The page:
The government has taken a “policy decision” to not appoint retired judges in high courts on an ad-hoc basis unless the present vacancies are filled up.
In regards to the appointment of retired Supreme Court judges in the Apex court for swift disposal of cases, the government has drawn out parameters which “require to be addressed” before taking a final decision in this regard, said people with direct knowledge of the matter. Former Chief Justice of India Ranjan Gogoi, in a letter written to Prime Minister Narendra Modi in June this year, had emphasized the need to make tenure appointments of retired Supreme Court and High Court judges in Supreme Court and High Courts respectively to clear a backlog of cases hanging fire for years.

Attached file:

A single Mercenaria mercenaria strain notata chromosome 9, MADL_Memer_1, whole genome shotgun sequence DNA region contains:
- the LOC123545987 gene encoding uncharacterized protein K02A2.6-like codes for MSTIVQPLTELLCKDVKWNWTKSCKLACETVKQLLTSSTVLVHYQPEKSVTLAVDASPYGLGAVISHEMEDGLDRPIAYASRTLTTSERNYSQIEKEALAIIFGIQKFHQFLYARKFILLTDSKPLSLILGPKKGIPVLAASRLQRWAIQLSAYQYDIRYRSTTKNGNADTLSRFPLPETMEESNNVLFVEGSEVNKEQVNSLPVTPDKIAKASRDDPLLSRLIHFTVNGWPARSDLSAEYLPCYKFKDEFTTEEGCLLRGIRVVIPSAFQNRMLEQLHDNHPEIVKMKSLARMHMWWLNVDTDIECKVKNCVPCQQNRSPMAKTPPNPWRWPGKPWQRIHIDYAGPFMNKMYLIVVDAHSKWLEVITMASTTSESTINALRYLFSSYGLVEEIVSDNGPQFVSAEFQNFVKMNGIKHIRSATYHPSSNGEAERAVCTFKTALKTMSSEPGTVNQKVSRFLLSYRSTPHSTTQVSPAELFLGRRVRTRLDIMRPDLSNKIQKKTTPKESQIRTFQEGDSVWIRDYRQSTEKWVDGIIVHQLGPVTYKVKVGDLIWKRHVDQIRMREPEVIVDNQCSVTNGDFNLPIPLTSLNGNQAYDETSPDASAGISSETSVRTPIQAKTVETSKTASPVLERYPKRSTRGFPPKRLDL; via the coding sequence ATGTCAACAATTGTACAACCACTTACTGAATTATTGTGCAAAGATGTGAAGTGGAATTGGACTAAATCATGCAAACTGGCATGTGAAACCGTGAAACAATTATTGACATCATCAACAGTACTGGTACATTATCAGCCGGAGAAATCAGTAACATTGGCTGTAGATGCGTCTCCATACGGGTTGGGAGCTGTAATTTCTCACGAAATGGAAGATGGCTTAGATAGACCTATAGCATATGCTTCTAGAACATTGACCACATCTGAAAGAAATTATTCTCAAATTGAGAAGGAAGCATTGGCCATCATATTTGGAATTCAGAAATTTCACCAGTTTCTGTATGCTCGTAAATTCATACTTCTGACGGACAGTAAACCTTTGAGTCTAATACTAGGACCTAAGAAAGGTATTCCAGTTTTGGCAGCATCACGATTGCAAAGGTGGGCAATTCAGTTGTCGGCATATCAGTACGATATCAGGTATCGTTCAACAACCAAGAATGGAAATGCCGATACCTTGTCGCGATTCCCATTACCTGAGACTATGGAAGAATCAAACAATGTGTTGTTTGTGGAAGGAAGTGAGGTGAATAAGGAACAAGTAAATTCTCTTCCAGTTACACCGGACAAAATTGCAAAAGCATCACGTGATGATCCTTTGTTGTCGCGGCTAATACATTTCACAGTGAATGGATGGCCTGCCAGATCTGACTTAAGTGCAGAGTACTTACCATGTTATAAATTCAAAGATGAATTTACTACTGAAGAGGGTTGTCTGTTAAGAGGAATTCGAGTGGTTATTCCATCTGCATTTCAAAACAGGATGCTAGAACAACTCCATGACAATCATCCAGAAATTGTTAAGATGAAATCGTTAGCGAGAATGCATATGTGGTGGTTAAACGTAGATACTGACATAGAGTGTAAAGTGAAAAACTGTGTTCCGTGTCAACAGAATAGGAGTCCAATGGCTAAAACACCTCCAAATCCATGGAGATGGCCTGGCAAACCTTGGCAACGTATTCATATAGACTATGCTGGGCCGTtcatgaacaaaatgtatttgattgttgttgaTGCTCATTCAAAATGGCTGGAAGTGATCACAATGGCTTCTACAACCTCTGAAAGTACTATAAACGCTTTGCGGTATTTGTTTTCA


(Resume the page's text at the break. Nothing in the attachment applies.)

While the government has taken a “policy decision” on not appointing ad-hoc Judges in High Courts without first filling up existing vacancies, the government is still to take a final call on the matter of appointing retired Supreme Court judges in the Apex Court. The important parameters of appointment of retired SC judges in the Supreme Court require consideration of “age, duration of engagement and disengagement, remuneration, performance evaluation, verification on post-retirement activities and accountability structure,” said people with direct knowledge of the matter.
Tenure appointments of retired Supreme and High Court judges are allowed under Articles 128 and 224A of the Constitution for the disposal of pending cases.
Former CJI Ranjan Gogoi, in a separate letter in June to the Prime Minister, had also raised concern over the rising menace of pendency in the top Court (58,669).
It might be mentioned here that the idea of appointing retired judges on an ad-hoc basis was mooted in April 2016 during the annual Chief Justices’ Conference.
The notion was originally suggested by the then Law Minister Sadananda Gowda in a letter, dated September 21, 2015, to the then Chief Justice of India (CJI) HL Dattu.
Source – Theeconomictimes